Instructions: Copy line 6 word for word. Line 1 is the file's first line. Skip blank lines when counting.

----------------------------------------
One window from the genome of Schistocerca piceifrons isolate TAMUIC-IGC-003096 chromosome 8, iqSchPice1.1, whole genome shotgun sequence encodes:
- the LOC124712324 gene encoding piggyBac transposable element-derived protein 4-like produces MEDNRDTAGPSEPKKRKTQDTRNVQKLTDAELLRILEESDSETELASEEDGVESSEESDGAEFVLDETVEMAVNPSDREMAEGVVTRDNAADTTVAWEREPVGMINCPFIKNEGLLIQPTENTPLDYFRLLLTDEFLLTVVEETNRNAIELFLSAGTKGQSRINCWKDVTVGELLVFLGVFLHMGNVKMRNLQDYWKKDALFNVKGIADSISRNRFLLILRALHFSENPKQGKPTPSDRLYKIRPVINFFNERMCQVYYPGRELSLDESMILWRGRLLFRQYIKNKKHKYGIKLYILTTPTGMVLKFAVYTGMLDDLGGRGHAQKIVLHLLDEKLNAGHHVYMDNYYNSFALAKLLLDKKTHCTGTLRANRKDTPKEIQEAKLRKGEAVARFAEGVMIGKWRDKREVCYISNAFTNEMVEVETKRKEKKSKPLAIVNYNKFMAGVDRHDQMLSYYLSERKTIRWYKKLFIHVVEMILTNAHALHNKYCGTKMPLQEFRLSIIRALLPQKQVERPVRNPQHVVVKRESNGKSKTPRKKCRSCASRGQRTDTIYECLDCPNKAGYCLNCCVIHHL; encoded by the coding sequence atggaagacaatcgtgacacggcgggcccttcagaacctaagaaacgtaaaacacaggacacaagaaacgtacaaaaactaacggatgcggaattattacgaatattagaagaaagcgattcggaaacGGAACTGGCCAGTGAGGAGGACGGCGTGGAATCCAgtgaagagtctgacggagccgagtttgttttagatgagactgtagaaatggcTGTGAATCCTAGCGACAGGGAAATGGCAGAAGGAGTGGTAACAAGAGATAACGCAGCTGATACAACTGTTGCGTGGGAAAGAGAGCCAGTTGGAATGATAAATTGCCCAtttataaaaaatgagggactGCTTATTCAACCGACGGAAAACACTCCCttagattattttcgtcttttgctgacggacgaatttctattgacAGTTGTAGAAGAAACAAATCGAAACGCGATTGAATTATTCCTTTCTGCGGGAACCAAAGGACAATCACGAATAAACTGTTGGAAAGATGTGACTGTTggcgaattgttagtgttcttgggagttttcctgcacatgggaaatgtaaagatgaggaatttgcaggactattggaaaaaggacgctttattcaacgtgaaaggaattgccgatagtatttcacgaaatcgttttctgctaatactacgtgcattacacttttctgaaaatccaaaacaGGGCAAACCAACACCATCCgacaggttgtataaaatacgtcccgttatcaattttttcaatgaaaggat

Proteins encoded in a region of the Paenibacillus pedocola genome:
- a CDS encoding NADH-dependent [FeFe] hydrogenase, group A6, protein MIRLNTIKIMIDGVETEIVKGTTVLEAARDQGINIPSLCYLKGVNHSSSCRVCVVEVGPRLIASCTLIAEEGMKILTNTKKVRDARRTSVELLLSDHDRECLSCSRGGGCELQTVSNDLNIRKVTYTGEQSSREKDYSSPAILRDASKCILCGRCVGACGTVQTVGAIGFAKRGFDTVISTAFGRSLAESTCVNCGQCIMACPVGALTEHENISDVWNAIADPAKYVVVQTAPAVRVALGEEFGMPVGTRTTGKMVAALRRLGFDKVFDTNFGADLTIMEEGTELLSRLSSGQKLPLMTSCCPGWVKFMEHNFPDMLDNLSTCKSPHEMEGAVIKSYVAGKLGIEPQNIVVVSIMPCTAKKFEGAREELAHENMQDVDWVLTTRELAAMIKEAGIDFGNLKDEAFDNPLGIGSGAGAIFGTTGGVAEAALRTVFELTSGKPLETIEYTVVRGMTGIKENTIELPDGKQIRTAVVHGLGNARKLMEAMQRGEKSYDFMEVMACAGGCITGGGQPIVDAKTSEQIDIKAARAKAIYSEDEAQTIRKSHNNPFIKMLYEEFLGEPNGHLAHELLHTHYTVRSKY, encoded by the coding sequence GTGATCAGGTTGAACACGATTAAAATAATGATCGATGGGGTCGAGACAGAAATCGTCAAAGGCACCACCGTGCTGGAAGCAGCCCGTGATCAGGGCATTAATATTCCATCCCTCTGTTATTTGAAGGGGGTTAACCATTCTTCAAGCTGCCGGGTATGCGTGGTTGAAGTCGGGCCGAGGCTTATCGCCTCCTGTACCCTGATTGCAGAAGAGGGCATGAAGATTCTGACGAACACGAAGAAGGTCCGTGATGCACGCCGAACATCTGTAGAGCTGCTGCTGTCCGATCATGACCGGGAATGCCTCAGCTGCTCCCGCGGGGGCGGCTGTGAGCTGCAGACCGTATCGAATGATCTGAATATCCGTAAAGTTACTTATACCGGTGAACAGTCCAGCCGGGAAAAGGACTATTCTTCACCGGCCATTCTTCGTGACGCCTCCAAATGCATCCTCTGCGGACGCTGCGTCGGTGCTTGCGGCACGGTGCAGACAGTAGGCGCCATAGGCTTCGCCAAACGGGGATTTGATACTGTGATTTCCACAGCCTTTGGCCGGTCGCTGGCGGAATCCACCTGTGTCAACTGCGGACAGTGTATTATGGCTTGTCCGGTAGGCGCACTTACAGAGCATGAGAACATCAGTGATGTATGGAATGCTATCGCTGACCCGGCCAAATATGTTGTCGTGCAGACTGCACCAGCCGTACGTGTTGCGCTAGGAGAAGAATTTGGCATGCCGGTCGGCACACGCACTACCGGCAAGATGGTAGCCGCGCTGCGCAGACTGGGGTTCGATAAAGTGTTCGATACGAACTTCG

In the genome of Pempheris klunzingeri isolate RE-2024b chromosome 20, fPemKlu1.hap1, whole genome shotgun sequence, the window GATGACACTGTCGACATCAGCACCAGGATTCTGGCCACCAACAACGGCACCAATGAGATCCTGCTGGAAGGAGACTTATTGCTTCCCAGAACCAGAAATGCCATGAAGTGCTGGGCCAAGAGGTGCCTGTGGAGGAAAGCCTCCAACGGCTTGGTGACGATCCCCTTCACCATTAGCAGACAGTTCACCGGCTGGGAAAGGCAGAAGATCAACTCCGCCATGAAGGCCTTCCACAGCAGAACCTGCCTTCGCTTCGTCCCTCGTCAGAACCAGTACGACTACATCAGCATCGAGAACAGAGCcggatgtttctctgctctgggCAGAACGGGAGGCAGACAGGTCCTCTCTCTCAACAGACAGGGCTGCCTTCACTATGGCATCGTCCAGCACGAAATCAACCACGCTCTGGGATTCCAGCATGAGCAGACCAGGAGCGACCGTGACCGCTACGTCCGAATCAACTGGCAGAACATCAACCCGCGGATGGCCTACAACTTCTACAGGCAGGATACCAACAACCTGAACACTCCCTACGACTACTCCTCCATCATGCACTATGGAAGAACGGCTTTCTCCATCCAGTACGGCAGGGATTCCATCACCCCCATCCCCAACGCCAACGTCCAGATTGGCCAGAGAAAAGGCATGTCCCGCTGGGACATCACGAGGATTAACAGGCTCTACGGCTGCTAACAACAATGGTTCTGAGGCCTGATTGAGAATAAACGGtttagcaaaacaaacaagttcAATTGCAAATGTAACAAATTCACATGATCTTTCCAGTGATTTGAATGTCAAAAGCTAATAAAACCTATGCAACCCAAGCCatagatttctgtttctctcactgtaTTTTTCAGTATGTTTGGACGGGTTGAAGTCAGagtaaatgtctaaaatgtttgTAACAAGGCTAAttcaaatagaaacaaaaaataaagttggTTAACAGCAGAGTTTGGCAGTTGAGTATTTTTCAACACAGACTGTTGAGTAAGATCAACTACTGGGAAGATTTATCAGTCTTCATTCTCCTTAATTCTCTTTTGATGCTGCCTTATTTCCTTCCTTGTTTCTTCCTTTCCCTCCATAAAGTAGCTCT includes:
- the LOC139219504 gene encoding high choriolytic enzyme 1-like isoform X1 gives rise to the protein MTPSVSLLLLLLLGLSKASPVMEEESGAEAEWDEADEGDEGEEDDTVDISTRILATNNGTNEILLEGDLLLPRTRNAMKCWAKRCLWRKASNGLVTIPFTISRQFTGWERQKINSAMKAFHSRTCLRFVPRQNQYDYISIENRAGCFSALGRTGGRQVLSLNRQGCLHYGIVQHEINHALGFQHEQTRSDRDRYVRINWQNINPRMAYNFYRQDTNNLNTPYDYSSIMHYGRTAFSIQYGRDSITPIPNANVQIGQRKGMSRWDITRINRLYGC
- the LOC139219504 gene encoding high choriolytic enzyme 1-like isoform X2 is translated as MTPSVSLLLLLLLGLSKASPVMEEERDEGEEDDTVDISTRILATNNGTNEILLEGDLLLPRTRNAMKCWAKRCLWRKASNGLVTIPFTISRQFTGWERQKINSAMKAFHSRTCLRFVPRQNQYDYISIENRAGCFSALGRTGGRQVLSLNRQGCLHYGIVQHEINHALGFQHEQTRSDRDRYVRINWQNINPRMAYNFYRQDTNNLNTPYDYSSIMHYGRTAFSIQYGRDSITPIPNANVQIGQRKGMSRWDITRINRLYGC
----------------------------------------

- the LOC139219504 gene encoding high choriolytic enzyme 1-like isoform X1 gives rise to the protein MTPSVSLLLLLLLGLSKASPVMEEESGAEAEWDEADEGDEGEEDDTVDISTRILATNNGTNEILLEGDLLLPRTRNAMKCWAKRCLWRKASNGLVTIPFTISRQFTGWERQKINSAMKAFHSRTCLRFVPRQNQYDYISIENRAGCFSALGRTGGRQVLSLNRQGCLHYGIVQHEINHALGFQHEQTRSDRDRYVRINWQNINPRMAYNFYRQDTNNLNTPYDYSSIMHYGRTAFSIQYGRDSITPIPNANVQIGQRKGMSRWDITRINRLYGC